For too many, still, "church" and "synagogue" are merely code words for a weekly ritual in a specialized building. Thus, the argument is sometimes put forth that (A) the earliest christians kept most or all of their Jewish customs, (B) that included synagogue gatherings, and (C) therefore, the early church was every bit as "structured", "ritualized" and "formal" as the Institutional Church's typical Sunday gatherings.
Ta-da. Present system justified! There's just one little problem. Early synagogues may not have been quite like what these IC defenders were assuming they were.
Did early churches look anything like early synagogues? Well, in some respects, to some degree or another, yes. Of course. But what are we asking about - communities or programmed assembly meetings? And in either case, which aspects were similar? How so? And how much diversity was there?
Most importantly, whether we're researching the lives of communities or the liturgies of their holy gatherings, we can't really compare ancient churches to synagogues without backing up all the research and asking the foremost necessary question: What were early synagogues actually like?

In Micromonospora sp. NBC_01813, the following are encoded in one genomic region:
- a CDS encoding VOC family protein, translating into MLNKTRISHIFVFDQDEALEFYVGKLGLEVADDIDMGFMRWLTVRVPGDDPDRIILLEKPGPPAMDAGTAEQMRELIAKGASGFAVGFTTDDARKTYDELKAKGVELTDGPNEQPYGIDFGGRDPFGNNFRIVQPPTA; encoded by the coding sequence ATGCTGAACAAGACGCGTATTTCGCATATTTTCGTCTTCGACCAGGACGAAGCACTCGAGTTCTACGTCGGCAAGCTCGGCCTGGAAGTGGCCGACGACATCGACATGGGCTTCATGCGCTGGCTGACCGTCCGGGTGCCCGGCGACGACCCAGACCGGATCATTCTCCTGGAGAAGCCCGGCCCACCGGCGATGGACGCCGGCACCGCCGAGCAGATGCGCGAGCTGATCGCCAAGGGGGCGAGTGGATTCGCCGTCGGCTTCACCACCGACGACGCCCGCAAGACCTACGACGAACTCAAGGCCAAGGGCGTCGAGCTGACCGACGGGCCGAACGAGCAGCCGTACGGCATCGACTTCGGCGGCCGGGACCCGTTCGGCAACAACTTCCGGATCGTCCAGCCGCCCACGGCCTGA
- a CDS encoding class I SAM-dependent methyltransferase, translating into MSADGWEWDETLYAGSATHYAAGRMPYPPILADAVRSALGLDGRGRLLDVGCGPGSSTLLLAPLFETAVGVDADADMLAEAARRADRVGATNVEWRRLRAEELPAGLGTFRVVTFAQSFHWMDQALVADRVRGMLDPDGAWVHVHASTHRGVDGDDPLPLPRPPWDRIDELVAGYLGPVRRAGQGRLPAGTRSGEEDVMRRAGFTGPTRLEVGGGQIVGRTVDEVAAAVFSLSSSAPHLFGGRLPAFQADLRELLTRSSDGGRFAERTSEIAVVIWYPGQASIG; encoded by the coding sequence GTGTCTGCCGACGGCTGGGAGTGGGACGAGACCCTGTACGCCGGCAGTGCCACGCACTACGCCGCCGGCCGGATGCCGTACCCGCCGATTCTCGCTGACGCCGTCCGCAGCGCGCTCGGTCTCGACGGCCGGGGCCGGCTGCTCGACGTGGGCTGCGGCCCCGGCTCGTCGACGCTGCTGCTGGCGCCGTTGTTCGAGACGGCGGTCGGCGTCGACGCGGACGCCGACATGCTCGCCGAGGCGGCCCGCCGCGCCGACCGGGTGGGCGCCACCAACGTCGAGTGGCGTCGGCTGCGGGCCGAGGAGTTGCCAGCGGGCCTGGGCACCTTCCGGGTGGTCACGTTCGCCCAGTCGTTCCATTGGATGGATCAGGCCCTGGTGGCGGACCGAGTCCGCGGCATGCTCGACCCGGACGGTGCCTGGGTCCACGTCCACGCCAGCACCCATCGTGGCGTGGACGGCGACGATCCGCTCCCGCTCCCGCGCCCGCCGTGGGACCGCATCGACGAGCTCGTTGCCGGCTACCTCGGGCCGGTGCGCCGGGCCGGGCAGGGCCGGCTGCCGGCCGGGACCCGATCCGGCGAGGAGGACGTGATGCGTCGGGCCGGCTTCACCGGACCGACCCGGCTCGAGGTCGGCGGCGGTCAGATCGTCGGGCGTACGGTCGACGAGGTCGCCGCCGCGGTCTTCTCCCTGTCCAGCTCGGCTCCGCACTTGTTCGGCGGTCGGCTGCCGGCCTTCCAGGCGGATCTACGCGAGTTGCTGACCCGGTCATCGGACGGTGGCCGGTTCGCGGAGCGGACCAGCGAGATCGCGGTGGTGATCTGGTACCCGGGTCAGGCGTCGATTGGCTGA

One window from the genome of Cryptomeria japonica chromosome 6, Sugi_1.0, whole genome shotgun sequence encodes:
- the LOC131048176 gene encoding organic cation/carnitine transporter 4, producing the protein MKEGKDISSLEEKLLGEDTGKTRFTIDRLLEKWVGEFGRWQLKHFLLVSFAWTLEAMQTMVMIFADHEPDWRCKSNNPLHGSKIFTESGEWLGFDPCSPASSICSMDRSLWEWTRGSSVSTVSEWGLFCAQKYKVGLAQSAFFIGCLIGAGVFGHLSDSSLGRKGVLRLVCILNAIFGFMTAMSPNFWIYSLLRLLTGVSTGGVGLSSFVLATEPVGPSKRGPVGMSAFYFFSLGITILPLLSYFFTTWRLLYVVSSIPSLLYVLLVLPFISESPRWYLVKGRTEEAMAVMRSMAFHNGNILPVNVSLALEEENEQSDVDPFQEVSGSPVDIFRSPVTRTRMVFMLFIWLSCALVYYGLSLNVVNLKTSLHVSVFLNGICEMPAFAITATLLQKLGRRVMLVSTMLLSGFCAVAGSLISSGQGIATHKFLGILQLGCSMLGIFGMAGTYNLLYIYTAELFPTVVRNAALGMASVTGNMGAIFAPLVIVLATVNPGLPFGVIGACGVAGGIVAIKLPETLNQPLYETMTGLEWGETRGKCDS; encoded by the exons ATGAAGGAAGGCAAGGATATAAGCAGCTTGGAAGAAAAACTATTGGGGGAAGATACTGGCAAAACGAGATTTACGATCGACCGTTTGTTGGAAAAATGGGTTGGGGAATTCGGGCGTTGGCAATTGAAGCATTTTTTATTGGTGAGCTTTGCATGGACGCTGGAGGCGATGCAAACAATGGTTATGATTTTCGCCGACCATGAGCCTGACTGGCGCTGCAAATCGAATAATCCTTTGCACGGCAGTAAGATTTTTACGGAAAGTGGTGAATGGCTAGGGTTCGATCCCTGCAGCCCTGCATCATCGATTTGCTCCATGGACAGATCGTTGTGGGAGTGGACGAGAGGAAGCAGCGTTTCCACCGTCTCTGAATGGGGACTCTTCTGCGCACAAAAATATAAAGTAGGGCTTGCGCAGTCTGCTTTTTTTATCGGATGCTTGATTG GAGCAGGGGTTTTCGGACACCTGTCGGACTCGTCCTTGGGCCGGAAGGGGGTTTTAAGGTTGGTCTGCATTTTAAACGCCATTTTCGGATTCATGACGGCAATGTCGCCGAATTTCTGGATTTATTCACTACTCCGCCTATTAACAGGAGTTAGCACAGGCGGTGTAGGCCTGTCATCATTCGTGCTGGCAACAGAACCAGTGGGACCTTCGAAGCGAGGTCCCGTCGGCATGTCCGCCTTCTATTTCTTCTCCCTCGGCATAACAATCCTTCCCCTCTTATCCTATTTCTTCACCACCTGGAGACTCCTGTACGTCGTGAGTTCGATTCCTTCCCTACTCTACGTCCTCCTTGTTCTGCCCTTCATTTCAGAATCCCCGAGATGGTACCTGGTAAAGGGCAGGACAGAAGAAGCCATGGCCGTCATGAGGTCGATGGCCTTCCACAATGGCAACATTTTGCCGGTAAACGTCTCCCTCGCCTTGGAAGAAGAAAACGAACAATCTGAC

That's somewhat of an open question at the moment, but for an excellent primer, you can start with two of Alan Knox's recent blogposts:synagogue leadership. That topic needs much more discussion, but not at this very moment. Anyway, all of Alan's posts are well researched, challenging and informative, so head on over!
Update (4/5/10) - Alan's at it again: Points of comparison between the early synagogue and early church.